Montana Macks Breaks Down Ingredients to "Original Recipe"
Producer and rapper Montana Macks appreciates an overlooked era of Chicago hip-hop.
While many emerging artists in Chicago’s rap scene will cite Kanye West, Chief Keef, or Chance the Rapper as primarily influences, Macks claims Common and No I.D.’s 1994 classic LP Resurrection as one of his favorite albums of all time.
On Montana Macks’ new release, Original Recipe, the Evanston-born double threat strictly uses flavors that were prominent in early-to-mid ‘90s hip-hop, including a few of the same samples from the aforementioned Common classic.
“I’m a huge fan of golden era hip-hop,” Macks said. “Anybody that knows me knows that. You listen to any beats I’ve ever made, you know that. Even if I make something that has like trap-related drums, it still sounds like, incredibly soulful, from the Golden Era style. So the concept behind this, is I’m using the ‘original recipe,’ or the original ingredients of what it is to make a classic hip-hop song.”
Macks wrote, produced, performed, mixed, and engineered Original Recipe. While Macks did a bulk of the project solo, those who did assist him with it are major players in Chicago’s music scene and beyond. The nine-track LP was mastered by Grammy-winning sound engineer Elton “L10MixedIt” Chueng, who Macks met several years back as an intern at Classick Studios.
Rich Jones, Vic Spencer, Philmore Greene, JedSed (of O.R. They?), and El Da Sensei (of The Artifacts) contribute features, while Shazam Bangles provides cuts throughout the record.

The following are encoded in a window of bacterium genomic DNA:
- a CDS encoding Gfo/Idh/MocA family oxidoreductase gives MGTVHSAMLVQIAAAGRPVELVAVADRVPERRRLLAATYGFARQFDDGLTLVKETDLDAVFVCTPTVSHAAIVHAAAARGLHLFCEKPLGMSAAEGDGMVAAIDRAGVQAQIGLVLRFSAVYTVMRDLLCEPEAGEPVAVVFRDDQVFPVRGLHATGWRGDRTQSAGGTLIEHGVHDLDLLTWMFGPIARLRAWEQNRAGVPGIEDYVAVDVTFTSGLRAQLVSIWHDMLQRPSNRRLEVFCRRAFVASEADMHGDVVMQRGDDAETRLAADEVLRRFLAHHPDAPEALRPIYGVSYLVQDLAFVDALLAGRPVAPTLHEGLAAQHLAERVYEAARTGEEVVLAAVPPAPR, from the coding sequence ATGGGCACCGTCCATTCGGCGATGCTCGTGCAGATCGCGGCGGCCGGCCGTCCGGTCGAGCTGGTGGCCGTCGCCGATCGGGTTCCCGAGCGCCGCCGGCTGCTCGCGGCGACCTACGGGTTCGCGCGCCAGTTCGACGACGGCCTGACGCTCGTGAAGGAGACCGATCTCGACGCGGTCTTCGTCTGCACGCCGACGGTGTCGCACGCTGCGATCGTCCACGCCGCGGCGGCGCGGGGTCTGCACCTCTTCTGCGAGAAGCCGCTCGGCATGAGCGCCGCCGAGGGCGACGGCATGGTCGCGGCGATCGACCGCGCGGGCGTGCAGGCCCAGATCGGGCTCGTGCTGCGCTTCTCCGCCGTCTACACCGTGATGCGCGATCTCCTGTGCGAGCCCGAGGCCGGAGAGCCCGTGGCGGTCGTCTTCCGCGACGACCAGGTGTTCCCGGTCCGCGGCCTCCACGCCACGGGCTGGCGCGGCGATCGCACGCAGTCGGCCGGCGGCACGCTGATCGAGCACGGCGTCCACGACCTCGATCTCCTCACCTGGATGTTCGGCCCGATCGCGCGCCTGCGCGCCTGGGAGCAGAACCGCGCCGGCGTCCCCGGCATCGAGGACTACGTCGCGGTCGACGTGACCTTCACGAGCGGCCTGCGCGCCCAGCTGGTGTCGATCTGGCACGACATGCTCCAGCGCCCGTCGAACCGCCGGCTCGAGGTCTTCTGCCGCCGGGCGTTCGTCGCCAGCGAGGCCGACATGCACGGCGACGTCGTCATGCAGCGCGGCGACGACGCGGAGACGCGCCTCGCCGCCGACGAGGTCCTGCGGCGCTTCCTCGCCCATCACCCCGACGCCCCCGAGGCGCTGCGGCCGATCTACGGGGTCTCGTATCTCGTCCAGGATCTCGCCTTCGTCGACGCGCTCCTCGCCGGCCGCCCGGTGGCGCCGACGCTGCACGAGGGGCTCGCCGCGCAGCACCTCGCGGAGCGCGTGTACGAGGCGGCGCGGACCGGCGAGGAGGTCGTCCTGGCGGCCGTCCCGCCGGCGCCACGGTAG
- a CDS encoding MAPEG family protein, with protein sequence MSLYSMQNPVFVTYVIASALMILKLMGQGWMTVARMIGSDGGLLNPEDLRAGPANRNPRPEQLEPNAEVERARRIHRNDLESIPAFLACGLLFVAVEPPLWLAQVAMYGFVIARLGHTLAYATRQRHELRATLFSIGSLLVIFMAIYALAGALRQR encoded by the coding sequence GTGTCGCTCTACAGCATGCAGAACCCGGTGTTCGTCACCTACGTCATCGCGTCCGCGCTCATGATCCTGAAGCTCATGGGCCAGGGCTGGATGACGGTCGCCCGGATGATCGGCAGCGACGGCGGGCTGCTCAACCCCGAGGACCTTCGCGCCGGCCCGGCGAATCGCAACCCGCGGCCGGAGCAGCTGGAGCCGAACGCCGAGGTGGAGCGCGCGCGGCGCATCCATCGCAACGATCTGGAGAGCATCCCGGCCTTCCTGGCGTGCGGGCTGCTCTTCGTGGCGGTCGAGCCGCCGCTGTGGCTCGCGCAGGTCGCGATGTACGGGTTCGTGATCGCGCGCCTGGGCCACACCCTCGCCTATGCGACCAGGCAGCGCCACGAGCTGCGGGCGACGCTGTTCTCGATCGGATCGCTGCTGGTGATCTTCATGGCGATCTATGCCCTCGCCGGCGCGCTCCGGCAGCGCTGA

The main premise of Original Recipe is to pull samples and techniques used in the golden era of hip-hop. Macks said every sample used on the project has a special connection to him, so we asked him to break down each track on the project.
1. “Freestyle Intro”
Song being sampled: Jackie McLean - “A Ballad for Doll”
When you first heard this song: “I was first put on this record (Jackie's Bag) by either my friend AD4 or Viard (taught me how to make beats). They both are huge jazz heads. These days, AD4 is a serious record collector. He runs an all jazz broadcast radio show out of Houston, Texas.”
Why you have a strong connection to this sample: “I used to see this album cover at the record shop all the time when I would be looking at used CDs and records. It was impossible to miss, it looks like one of those old envelopes that report cards used to come in. I finally broke down and copped the record. It's got an all star line up and ‘A Ballad for Doll’ is my favorite track.”
2. “Back in the Day”
Song being sampled: Art Farmer - “Chanson”
When you first heard this song: “I first heard this song searching for some untouched David Grusin samples. David Grusin is a well known sample goldmine, and he plays the keyboard on this song. His song ‘Either Way’ was sampled for Biggie's ‘Everyday Struggle.’”
Why you have a strong connection to this sample: “I felt an immediate connection when I heard this song. It reminded me of a particular summer when my friend Jeremy purchased an old Cadillac Brougham. We would ride around smoking blunts and trying to holler at girls. It was a carefree time.”
3. “If You Really Love Me”
Song being sampled: Grant Green - “If You Really Love Me”
Why you have a strong connection to this sample: “When I was in 8th grade, I began going to the record store with more purpose, and my friend Viard put me on the Grant Green record Shades of Green. This was my introduction to Grant Green, and the beginning of many collaborative trips to the record store.”
Production techniques: “At the time, I was still in the process of learning how to make beats and this song informed me that there are often many renditions of the same song. In this particular case, the Stevie version had a lot going on and was difficult to sample cleanly. However, Grant Green's version is purely instrumental and was simple to sample. It was a work smarter not harder moment. I recreated this beat 15 years later for this project.”
4. “Maintain the Party (feat. JedSed)”
Song being sampled: Whatnauts - “Why Can't People be Colors Too?” (Breakbeat)